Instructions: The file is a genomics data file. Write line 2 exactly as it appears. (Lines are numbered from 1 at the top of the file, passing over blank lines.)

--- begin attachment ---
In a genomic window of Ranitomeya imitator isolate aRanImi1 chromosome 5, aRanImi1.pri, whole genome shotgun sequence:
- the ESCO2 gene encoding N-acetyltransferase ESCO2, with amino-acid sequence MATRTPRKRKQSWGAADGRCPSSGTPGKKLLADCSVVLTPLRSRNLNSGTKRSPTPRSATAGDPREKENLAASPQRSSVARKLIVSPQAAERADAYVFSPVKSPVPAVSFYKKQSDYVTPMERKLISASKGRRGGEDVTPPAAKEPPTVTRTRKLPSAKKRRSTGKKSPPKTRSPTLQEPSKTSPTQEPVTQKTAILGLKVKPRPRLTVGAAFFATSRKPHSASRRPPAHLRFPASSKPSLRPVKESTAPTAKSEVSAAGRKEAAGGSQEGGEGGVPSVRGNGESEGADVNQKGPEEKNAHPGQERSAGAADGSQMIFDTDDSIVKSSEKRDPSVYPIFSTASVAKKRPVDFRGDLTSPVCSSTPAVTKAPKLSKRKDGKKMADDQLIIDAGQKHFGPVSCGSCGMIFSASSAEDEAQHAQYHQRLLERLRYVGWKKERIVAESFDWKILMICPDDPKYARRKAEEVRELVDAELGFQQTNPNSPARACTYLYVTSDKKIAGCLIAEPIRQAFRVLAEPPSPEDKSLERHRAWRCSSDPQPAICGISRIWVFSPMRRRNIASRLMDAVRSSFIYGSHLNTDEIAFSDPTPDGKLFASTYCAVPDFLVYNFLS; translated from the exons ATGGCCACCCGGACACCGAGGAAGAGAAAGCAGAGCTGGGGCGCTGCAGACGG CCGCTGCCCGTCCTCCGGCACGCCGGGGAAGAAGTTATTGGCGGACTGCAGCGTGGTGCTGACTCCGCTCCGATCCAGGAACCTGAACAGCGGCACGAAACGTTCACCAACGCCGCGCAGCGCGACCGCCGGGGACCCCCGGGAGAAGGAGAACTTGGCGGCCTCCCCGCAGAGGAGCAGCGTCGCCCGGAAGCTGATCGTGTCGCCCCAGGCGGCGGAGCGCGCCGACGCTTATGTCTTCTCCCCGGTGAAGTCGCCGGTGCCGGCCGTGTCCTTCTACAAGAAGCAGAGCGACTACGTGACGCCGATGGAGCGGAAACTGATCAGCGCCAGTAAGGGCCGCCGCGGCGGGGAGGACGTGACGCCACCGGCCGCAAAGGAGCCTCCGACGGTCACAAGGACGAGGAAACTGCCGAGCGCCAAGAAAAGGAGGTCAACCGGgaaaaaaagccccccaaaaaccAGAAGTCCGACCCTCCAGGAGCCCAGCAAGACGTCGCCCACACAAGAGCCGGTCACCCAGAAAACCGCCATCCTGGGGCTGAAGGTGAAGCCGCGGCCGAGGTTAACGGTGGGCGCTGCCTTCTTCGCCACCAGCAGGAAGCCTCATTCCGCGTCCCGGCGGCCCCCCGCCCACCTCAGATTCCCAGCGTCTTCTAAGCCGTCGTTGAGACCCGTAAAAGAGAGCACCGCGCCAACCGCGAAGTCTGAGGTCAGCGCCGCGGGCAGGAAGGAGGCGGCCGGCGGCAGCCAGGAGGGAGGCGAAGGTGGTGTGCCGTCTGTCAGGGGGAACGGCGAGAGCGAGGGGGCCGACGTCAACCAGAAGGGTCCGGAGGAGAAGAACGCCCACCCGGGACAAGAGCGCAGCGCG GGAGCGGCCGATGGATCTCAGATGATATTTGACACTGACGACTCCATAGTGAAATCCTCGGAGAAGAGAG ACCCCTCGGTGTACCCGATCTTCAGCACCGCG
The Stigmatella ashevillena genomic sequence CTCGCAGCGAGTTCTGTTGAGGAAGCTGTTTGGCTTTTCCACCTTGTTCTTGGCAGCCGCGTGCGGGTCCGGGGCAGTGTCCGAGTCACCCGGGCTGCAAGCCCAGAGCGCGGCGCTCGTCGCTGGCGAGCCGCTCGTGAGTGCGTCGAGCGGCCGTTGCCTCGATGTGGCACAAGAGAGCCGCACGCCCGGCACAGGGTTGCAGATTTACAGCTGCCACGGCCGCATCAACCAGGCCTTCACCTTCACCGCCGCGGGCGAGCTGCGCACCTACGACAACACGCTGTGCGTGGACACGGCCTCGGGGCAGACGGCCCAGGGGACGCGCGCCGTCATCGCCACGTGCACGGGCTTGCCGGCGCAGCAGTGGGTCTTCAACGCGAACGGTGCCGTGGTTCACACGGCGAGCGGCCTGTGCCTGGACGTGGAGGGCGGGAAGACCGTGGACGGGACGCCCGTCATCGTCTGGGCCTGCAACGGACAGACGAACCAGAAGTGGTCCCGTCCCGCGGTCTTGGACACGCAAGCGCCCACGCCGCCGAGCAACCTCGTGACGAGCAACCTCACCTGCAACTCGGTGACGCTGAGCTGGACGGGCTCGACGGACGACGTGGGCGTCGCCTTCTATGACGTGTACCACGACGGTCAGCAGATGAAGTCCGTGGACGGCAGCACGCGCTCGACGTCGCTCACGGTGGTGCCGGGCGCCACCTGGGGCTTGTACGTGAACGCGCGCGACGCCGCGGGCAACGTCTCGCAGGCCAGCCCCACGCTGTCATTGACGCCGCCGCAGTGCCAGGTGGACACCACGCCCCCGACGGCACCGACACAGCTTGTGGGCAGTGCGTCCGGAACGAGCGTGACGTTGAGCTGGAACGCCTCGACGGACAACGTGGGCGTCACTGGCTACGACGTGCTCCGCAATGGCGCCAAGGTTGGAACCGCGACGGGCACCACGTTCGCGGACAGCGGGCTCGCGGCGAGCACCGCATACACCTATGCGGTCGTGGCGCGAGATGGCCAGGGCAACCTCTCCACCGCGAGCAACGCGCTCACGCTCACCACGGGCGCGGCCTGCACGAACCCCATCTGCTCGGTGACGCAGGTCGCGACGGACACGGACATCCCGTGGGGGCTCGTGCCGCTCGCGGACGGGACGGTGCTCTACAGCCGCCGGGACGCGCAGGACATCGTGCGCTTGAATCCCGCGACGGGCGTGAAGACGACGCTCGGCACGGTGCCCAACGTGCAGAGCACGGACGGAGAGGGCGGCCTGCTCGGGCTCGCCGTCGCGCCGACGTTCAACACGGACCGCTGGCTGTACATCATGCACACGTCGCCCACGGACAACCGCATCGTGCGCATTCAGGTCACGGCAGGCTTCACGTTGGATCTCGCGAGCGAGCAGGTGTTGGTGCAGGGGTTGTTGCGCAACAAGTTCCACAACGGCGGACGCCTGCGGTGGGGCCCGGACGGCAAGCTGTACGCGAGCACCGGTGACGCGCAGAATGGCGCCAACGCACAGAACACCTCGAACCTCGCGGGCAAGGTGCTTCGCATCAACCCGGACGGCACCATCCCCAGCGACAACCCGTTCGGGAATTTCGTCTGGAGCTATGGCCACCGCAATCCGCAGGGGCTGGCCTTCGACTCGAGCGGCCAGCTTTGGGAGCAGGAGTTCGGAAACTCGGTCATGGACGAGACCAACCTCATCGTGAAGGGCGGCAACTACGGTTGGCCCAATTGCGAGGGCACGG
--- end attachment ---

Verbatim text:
- the ESCO2 gene encoding N-acetyltransferase ESCO2, with amino-acid sequence MATRTPRKRKQSWGAADGRCPSSGTPGKKLLADCSVVLTPLRSRNLNSGTKRSPTPRSATAGDPREKENLAASPQRSSVARKLIVSPQAAERADAYVFSPVKSPVPAVSFYKKQSDYVTPMERKLISASKGRRGGEDVTPPAAKEPPTVTRTRKLPSAKKRRSTGKKSPPKTRSPTLQEPSKTSPTQEPVTQKTAILGLKVKPRPRLTVGAAFFATSRKPHSASRRPPAHLRFPASSKPSLRPVKESTAPTAKSEVSAAGRKEAAGGSQEGGEGGVPSVRGNGESEGADVNQKGPEEKNAHPGQERSAGAADGSQMIFDTDDSIVKSSEKRDPSVYPIFSTASVAKKRPVDFRGDLTSPVCSSTPAVTKAPKLSKRKDGKKMADDQLIIDAGQKHFGPVSCGSCGMIFSASSAEDEAQHAQYHQRLLERLRYVGWKKERIVAESFDWKILMICPDDPKYARRKAEEVRELVDAELGFQQTNPNSPARACTYLYVTSDKKIAGCLIAEPIRQAFRVLAEPPSPEDKSLERHRAWRCSSDPQPAICGISRIWVFSPMRRRNIASRLMDAVRSSFIYGSHLNTDEIAFSDPTPDGKLFASTYCAVPDFLVYNFLS; translated from the exons ATGGCCACCCGGACACCGAGGAAGAGAAAGCAGAGCTGGGGCGCTGCAGACGG CCGCTGCCCGTCCTCCGGCACGCCGGGGAAGAAGTTATTGGCGGACTGCAGCGTGGTGCTGACTCCGCTCCGATCCAGGAACCTGAACAGCGGCACGAAACGTTCACCAACGCCGCGCAGCGCGACCGCCGGGGACCCCCGGGAGAAGGAGAACTTGGCGGCCTCCCCGCAGAGGAGCAGCGTCGCCCGGAAGCTGATCGTGTCGCCCCAGGCGGCGGAGCGCGCCGACGCTTATGTCTTCTCCCCGGTGAAGTCGCCGGTGCCGGCCGTGTCCTTCTACAAGAAGCAGAGCGACTACGTGACGCCGATGGAGCGGAAACTGATCAGCGCCAGTAAGGGCCGCCGCGGCGGGGAGGACGTGACGCCACCGGCCGCAAAGGAGCCTCCGACGGTCACAAGGACGAGGAAACTGCCGAGCGCCAAGAAAAGGAGGTCAACCGGgaaaaaaagccccccaaaaaccAGAAGTCCGACCCTCCAGGAGCCCAGCAAGACGTCGCCCACACAAGAGCCGGTCACCCAGAAAACCGCCATCCTGGGGCTGAAGGTGAAGCCGCGGCCGAGGTTAACGGTGGGCGCTGCCTTCTTCGCCACCAGCAGGAAGCCTCATTCCGCGTCCCGGCGGCCCCCCGCCCACCTCAGATTCCCAGCGTCTTCTAAGCCGTCGTTGAGACCCGTAAAAGAGAGCACCGCGCCAACCGCGAAGTCTGAGGTCAGCGCCGCGGGCAGGAAGGAGGCGGCCGGCGGCAGCCAGGAGGGAGGCGAAGGTGGTGTGCCGTCTGTCAGGGGGAACGGCGAGAGCGAGGGGGCCGACGTCAACCAGAAGGGTCCGGAGGAGAAGAACGCCCACCCGGGACAAGAGCGCAGCGCG GGAGCGGCCGATGGATCTCAGATGATATTTGACACTGACGACTCCATAGTGAAATCCTCGGAGAAGAGAG ACCCCTCGGTGTACCCGATCTTCAGCACCGCG